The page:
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Medically Reviewed

Suboxone Withdrawal Timeline, Symptoms, and Treatment

- 8 sections

Medically Verified: 2/1/24

Medical Reviewer

Chief Editor


All of the information on this page has been reviewed and verified by a certified addiction professional.

Suboxone is a medication that is used to treat opioid dependency by preventing patients from experiencing symptoms of withdrawal and cravings. This medication contains buprenorphine, a partial opioid agonist that attaches to opioid receptors in the brain. It also contains naloxone, an opioid antagonist that blocks other opioids from attaching to brain receptors.

While Suboxone is effective in treating the symptoms of opioid withdrawal and considered safer than other medication-assisted treatment (MAT) medications like methadone, it can be habit-forming. Unfortunately, people who take this medication on a long-term basis may develop a dependency on it. It is important to note that while addiction is possible, the National Institute for Drug Abuse reports that three-fourths of Suboxone patients did not misuse the drug.[1]

If you or a loved one become addicted to Suboxone, you will require a medical detox program to overcome the symptoms of withdrawal. The Suboxone withdrawal timeline can be extremely uncomfortable and even painful, making it imperative that you attend a licensed detox center.

Symptoms of Suboxone Withdrawal

If you abuse Suboxone, you can become dependent on the medication. Once your body is dependent on the substance, you will experience symptoms of withdrawal upon discontinuing your use. Because of this, it is never recommended to suddenly stop taking Suboxone without the help of a detox facility.

The symptoms of Suboxone withdrawal may include:[2]

  • Nausea and vomiting
  • Diarrhea
  • Headaches
  • Muscle aches
  • Abnormalities in heart rate
  • Sudden changes in body temperature
  • Dehydration
  • Anxiety
  • Depression
  • Mood swings
  • Insomnia
  • Cravings for opioids

While these symptoms do not seem as severe as alcohol or benzodiazepine withdrawal, dehydration can lead to life-threatening effects if not treated properly.

Suboxone Withdrawal Timeline

The exact timeline of Suboxone withdrawal depends on a variety of factors, including how long you were addicted to the substance, what dosage you were taking, and your overall health. While the length of Suboxone withdrawal varies from person to person, there is a general timeline that most individuals follow.

24 Hours

Within the first 24 hours after your last dosage of Suboxone, you will begin to notice withdrawal symptoms. The initial symptoms of withdrawal are usually not severe, but you must be under the supervision of a medical detox facility to prevent complications from occurring. You may experience symptoms of anxiety, depression, insomnia, or other sleep difficulties during the first 24 hours.

72 Hours

Sometime between 24 and 72 hours your symptoms will peak, meaning they will be at their most intense. You must be receiving treatment for Suboxone withdrawal from a medical detox facility at this stage. Some of the symptoms you can expect to experience during this time include nausea, vomiting, diarrhea, body aches, and fever.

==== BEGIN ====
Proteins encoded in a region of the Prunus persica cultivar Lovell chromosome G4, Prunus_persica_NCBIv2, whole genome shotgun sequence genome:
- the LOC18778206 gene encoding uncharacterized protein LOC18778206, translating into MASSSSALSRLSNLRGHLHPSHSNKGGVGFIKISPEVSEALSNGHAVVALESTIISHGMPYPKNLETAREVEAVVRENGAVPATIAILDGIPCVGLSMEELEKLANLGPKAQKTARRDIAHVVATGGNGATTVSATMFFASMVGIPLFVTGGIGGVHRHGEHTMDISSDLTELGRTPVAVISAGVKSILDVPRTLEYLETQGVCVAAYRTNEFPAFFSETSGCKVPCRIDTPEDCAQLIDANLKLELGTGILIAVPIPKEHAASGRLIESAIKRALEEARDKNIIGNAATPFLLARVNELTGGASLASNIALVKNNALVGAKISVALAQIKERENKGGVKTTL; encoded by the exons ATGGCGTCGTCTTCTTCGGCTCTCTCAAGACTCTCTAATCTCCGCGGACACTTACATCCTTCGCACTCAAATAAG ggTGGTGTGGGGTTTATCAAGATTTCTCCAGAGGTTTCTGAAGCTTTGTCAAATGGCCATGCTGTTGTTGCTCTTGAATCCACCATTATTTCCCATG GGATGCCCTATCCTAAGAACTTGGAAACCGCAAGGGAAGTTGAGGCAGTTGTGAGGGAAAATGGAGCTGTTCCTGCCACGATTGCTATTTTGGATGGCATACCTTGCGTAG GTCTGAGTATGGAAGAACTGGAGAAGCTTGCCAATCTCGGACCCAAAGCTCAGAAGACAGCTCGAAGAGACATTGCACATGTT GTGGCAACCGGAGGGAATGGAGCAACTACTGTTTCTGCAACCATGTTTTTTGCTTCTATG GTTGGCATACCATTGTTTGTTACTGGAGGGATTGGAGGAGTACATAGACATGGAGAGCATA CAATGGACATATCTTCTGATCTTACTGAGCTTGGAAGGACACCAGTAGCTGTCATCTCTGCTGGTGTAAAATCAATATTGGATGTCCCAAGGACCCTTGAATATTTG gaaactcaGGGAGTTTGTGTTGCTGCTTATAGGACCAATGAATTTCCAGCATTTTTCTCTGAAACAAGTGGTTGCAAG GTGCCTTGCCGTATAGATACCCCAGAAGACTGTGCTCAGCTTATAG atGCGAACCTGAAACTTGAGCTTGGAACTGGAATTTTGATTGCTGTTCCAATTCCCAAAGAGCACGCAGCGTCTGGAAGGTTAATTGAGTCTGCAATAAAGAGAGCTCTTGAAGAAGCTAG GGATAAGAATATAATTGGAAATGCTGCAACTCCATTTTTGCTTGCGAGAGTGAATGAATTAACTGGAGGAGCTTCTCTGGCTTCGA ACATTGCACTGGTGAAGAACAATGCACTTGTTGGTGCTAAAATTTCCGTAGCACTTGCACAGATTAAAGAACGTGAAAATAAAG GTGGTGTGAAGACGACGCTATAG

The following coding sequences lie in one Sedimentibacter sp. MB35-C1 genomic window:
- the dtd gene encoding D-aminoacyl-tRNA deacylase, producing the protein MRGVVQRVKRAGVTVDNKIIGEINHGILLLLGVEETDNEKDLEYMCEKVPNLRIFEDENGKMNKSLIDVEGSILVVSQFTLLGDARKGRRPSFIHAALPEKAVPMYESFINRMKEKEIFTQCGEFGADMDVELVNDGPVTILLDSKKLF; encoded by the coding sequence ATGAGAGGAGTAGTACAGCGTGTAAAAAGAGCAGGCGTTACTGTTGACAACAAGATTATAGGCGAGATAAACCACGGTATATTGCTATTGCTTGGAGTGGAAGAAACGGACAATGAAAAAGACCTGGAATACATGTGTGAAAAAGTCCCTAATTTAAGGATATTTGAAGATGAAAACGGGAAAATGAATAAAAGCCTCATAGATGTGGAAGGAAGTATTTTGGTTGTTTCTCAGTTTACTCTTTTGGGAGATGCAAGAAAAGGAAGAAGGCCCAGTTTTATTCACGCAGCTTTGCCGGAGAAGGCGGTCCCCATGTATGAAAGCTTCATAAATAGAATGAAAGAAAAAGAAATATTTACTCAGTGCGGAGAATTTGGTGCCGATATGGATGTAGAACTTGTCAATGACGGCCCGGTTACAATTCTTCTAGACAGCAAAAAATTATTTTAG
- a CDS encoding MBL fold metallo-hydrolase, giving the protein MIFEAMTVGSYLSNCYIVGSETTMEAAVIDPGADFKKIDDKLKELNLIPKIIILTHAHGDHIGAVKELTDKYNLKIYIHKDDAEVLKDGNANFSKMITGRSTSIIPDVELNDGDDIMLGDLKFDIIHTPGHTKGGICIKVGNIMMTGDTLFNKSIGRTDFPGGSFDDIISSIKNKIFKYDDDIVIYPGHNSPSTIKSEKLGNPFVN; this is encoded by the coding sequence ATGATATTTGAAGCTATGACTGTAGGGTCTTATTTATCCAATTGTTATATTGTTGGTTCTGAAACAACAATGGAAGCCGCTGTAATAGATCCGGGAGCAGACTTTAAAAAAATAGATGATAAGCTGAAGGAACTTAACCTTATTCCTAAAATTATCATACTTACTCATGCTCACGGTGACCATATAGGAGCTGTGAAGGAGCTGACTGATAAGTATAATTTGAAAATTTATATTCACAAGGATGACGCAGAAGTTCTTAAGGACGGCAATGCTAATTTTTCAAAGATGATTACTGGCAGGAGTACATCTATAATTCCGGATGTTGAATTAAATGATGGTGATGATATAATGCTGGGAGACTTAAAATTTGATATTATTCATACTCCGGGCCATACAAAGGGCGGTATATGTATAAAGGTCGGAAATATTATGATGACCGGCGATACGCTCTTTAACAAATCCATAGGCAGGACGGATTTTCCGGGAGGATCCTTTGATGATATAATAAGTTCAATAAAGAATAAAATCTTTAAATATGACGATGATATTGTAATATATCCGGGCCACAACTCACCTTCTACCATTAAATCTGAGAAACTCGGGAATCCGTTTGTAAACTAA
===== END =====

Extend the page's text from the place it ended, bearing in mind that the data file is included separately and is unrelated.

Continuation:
1 Week

After the first week of withdrawal, your symptoms will begin to subside. If you continue to experience symptoms during this stage of withdrawal, they will mainly be psychological. For example, you could continue to experience anxiety, depression, or mood changes.

Thankfully, these symptoms are easily managed with medications and psychotherapy. Licensed detox centers will provide you with all of the tools and support you need to overcome Suboxone withdrawal.

2 Weeks

Most people do not experience any more symptoms after two weeks. If you are dealing with symptoms of withdrawal two weeks after your last dosage of Suboxone, you may be suffering from post-acute withdrawal syndrome (PAWS). Thankfully, PAWS can be managed with therapy, medications, and holistic treatments.

According to UCLA, 90% of recovering opioid users experience post-acute withdrawal syndrome to some degree.[3] Because this is a common issue among opioid addicts, having access to the treatment provided in a medical detox program is essential.

How is Suboxone Withdrawal Treated?

Drug and alcohol detox centers focus on treating the symptoms of withdrawal you are facing, preventing you from experiencing severe cravings, and providing you with the support you need to remain motivated in your recovery.

The services provided during detox for Suboxone include:

  • An in-depth assessment of your substance abuse history
  • 24/7 monitoring of vital signs, medical safety, and mental health
  • Constant supervision and access to psychiatric support
  • Medications to soothe symptoms of withdrawal
  • Access to fluids, electrolytes, and vitamins as needed
  • Daily support groups and therapy sessions
  • Referrals to additional addiction treatment programs like inpatient or outpatient treatment

Suboxone is a detox medication for opioid addiction, so many programs use the tapering method to allow your body to adjust to the absence of the medication. This means that the doctors and nurses in your detox facility will slowly decrease your dosage of Suboxone over time until you are off of the medication completely. Tapering will prevent severe symptoms of withdrawal and keeps you safe throughout the process.

Get In Touch With a Suboxone Detox Center Today

If you or a loved one suffer from Suboxone addiction, it’s time to seek help. While Suboxone is an effective tool in the opioid addiction recovery process, misusing the medication can lead to dependency. A drug detox center can provide you with the treatments, tools, and support you need to overcome Suboxone addiction.

Contact Carolina Center for Recovery today to start your recovery.